MaHB / TV: Till Death Do They Part

Esquire Malaysia + Esquire Singapore, June 2014

Till Death Do They Part
Spoiler alert! TV shows are killing off major characters. Consider yourself warned.

By Sophia Goh

I blame Game of Thrones. It’s the show’s fault, because when Eddard Stark was shockingly beheaded in season one, it made it not just okay but also practically trendy for TV shows to kill off their major characters. If Game of Thrones, hands down one of the most admired TV shows on the planet, isn’t afraid to have a central character executed (as it turns out, Stark was simply the first in a long line of important casualties), everyone else should do the same – or how I imagine the theory goes.

Fans of The Good Wife know what I’m talking about. They suffered a heartbreaking loss not too long ago, when Will Gardner, the hit series’ male lead, was suddenly gunned down in a courtroom – and died. Everything happened so fast that it came as an even bigger shock to discover that Josh Charles, the actor who portrayed Gardner, had actually decided to leave the show a year earlier, and that the bosses, the writers, the cast and the crew had been secretly working up to this devastating twist for months. Who says there are no secrets in Hollywood? Slow clap, guys.

Gardner is just one of several shocking deaths recently in this bold, new TV landscape, in which no character, regardless of how important or popular, or whether their name appears on the door of the law firm where everything takes place, is safe. Homeland fans gawked in disbelief when main character Nicholas Brody (played by Damian Lewis) was publicly hanged in the finale of season three, and we were surely not alone in thinking right up to his very last breath that someone – or something, anything – would intervene and save his life. I also can’t believe that House of Cards’ Zoe Barnes (Kate Mara), so crucial in the first season, is no more – after the aspiring journalist was suddenly pushed in front of a moving subway train. Meanwhile, rewind a hundred years to Downton Abbey, and Matthew Crawley (Dan Stevens) has also croaked, no thanks to fatal injuries sustained in an automobile accident.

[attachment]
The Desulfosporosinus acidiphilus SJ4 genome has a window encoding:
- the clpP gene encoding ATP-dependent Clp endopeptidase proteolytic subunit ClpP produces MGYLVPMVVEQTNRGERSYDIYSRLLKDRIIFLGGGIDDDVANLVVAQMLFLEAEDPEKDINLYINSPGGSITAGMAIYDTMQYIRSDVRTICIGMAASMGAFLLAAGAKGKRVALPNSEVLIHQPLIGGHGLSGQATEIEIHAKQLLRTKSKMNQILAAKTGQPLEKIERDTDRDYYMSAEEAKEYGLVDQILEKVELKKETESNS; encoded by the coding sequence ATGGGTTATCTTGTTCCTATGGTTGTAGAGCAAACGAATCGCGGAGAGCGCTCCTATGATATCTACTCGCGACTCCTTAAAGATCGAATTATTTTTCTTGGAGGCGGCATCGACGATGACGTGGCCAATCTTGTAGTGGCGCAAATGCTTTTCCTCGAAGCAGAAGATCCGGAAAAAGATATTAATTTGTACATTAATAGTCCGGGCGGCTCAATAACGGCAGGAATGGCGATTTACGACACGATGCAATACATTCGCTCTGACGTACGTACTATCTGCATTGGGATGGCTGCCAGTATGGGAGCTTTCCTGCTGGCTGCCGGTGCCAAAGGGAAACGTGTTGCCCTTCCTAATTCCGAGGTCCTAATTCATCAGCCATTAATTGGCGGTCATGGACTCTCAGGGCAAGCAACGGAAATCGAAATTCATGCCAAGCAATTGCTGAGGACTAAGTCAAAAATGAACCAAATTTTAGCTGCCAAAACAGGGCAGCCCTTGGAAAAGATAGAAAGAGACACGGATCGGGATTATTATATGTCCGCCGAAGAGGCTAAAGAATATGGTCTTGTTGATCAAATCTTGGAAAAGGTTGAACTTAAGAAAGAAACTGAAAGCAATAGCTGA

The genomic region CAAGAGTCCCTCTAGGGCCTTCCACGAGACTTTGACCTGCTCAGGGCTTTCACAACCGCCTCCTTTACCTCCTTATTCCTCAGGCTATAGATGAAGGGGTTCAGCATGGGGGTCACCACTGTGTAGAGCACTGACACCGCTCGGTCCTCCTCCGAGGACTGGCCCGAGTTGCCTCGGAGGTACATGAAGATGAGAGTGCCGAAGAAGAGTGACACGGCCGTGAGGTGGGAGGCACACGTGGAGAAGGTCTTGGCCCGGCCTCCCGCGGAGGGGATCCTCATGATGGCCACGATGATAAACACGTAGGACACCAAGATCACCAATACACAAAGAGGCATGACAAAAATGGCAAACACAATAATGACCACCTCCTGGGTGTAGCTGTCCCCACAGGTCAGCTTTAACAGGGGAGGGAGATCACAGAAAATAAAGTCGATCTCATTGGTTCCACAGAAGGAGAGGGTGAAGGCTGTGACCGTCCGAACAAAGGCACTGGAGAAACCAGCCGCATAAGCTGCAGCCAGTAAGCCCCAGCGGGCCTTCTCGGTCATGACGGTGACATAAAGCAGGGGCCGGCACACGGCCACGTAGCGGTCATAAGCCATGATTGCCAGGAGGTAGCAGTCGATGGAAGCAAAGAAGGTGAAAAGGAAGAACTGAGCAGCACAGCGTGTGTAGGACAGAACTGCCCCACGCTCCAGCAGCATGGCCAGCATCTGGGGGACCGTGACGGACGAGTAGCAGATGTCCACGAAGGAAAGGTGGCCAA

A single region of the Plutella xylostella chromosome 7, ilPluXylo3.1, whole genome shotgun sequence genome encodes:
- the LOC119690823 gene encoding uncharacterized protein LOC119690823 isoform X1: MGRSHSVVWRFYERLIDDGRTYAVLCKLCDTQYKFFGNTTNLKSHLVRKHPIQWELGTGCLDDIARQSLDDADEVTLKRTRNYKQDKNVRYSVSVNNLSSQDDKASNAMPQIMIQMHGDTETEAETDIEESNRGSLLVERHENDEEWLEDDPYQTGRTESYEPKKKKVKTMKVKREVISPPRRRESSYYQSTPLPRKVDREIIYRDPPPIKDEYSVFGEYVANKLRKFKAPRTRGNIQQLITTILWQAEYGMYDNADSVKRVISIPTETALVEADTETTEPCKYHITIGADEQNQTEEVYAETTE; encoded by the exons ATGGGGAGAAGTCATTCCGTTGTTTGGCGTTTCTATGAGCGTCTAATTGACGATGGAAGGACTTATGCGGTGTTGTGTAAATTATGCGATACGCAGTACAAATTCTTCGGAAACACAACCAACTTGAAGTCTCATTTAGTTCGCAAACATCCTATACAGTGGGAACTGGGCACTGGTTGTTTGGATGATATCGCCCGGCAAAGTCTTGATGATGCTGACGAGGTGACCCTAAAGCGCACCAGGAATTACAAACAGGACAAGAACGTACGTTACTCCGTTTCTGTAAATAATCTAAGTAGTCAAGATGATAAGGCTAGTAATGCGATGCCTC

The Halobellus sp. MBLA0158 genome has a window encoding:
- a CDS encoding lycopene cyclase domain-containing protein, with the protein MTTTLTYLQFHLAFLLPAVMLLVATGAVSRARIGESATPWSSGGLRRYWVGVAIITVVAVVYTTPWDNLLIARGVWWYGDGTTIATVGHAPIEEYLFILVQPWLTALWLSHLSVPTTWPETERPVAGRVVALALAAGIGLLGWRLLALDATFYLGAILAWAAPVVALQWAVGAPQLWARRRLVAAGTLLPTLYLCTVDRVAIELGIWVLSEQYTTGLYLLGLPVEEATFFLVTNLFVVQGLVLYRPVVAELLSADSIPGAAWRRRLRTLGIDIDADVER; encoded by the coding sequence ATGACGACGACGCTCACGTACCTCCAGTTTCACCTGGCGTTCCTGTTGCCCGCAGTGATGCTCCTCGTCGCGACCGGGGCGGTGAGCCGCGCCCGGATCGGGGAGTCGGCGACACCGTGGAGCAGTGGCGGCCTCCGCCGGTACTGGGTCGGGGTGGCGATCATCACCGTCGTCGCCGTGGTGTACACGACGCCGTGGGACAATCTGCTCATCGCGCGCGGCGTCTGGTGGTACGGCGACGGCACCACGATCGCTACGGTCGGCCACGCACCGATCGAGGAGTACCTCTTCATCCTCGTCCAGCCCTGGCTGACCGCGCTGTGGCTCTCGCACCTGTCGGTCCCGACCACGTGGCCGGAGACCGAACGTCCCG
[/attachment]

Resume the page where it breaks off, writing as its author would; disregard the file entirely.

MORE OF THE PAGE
The theme for this issue is “the meaning of life”, which is ironic because “death” has been a recurring motif these past couple of months. Malaysia lost three truly bright stars in the passing of the beloved activist Irene Fernandez, veteran lawyer and politician Karpal Singh, and musician/Tune Studios CEO Jeremy Little, while, on a more personal note, I also lost a relative and a very dear friend. As a TV writer, I naturally sought some form of escape or solace in my favourite shows; but alas, while I definitely tried, it seemed there was no escaping the long shadow of the Grim Reaper, who loomed large, even when it came to the small screen. No one is safe anymore, least of all your favourite characters. Unless, of course, they’re from Game of Thrones, in which case they’re almost certainly going to die.

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